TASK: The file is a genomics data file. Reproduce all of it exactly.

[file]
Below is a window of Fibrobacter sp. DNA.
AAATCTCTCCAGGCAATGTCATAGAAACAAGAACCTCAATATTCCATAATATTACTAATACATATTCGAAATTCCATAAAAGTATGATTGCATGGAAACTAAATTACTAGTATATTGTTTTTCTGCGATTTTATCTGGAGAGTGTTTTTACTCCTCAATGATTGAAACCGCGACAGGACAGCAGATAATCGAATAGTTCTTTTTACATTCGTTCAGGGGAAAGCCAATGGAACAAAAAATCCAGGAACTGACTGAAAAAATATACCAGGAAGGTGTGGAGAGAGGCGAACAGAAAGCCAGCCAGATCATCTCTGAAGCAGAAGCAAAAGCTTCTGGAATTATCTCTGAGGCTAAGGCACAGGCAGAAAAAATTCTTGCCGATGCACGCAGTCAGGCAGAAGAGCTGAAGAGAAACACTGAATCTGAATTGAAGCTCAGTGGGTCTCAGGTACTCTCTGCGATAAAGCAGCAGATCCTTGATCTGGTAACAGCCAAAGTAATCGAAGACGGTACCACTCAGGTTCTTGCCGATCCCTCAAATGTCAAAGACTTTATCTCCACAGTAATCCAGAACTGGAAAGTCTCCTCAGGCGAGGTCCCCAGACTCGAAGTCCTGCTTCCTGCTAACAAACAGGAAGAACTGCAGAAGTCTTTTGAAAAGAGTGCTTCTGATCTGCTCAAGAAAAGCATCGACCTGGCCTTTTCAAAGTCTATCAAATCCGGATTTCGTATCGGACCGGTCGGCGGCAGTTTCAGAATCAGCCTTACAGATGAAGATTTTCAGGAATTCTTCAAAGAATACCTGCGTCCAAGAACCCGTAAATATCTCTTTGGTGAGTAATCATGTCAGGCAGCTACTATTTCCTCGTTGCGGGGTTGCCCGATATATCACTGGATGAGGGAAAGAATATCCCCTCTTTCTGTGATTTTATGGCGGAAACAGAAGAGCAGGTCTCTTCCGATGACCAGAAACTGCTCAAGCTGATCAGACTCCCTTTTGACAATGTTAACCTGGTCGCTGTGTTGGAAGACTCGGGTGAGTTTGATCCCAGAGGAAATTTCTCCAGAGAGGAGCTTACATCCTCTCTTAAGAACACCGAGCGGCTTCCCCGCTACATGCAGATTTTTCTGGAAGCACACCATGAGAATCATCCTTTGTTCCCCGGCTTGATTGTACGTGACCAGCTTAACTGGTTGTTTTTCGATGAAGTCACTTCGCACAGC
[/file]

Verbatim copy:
Below is a window of Fibrobacter sp. DNA.
AAATCTCTCCAGGCAATGTCATAGAAACAAGAACCTCAATATTCCATAATATTACTAATACATATTCGAAATTCCATAAAAGTATGATTGCATGGAAACTAAATTACTAGTATATTGTTTTTCTGCGATTTTATCTGGAGAGTGTTTTTACTCCTCAATGATTGAAACCGCGACAGGACAGCAGATAATCGAATAGTTCTTTTTACATTCGTTCAGGGGAAAGCCAATGGAACAAAAAATCCAGGAACTGACTGAAAAAATATACCAGGAAGGTGTGGAGAGAGGCGAACAGAAAGCCAGCCAGATCATCTCTGAAGCAGAAGCAAAAGCTTCTGGAATTATCTCTGAGGCTAAGGCACAGGCAGAAAAAATTCTTGCCGATGCACGCAGTCAGGCAGAAGAGCTGAAGAGAAACACTGAATCTGAATTGAAGCTCAGTGGGTCTCAGGTACTCTCTGCGATAAAGCAGCAGATCCTTGATCTGGTAACAGCCAAAGTAATCGAAGACGGTACCACTCAGGTTCTTGCCGATCCCTCAAATGTCAAAGACTTTATCTCCACAGTAATCCAGAACTGGAAAGTCTCCTCAGGCGAGGTCCCCAGACTCGAAGTCCTGCTTCCTGCTAACAAACAGGAAGAACTGCAGAAGTCTTTTGAAAAGAGTGCTTCTGATCTGCTCAAGAAAAGCATCGACCTGGCCTTTTCAAAGTCTATCAAATCCGGATTTCGTATCGGACCGGTCGGCGGCAGTTTCAGAATCAGCCTTACAGATGAAGATTTTCAGGAATTCTTCAAAGAATACCTGCGTCCAAGAACCCGTAAATATCTCTTTGGTGAGTAATCATGTCAGGCAGCTACTATTTCCTCGTTGCGGGGTTGCCCGATATATCACTGGATGAGGGAAAGAATATCCCCTCTTTCTGTGATTTTATGGCGGAAACAGAAGAGCAGGTCTCTTCCGATGACCAGAAACTGCTCAAGCTGATCAGACTCCCTTTTGACAATGTTAACCTGGTCGCTGTGTTGGAAGACTCGGGTGAGTTTGATCCCAGAGGAAATTTCTCCAGAGAGGAGCTTACATCCTCTCTTAAGAACACCGAGCGGCTTCCCCGCTACATGCAGATTTTTCTGGAAGCACACCATGAGAATCATCCTTTGTTCCCCGGCTTGATTGTACGTGACCAGCTTAACTGGTTGTTTTTCGATGAAGTCACTTCGCACAGC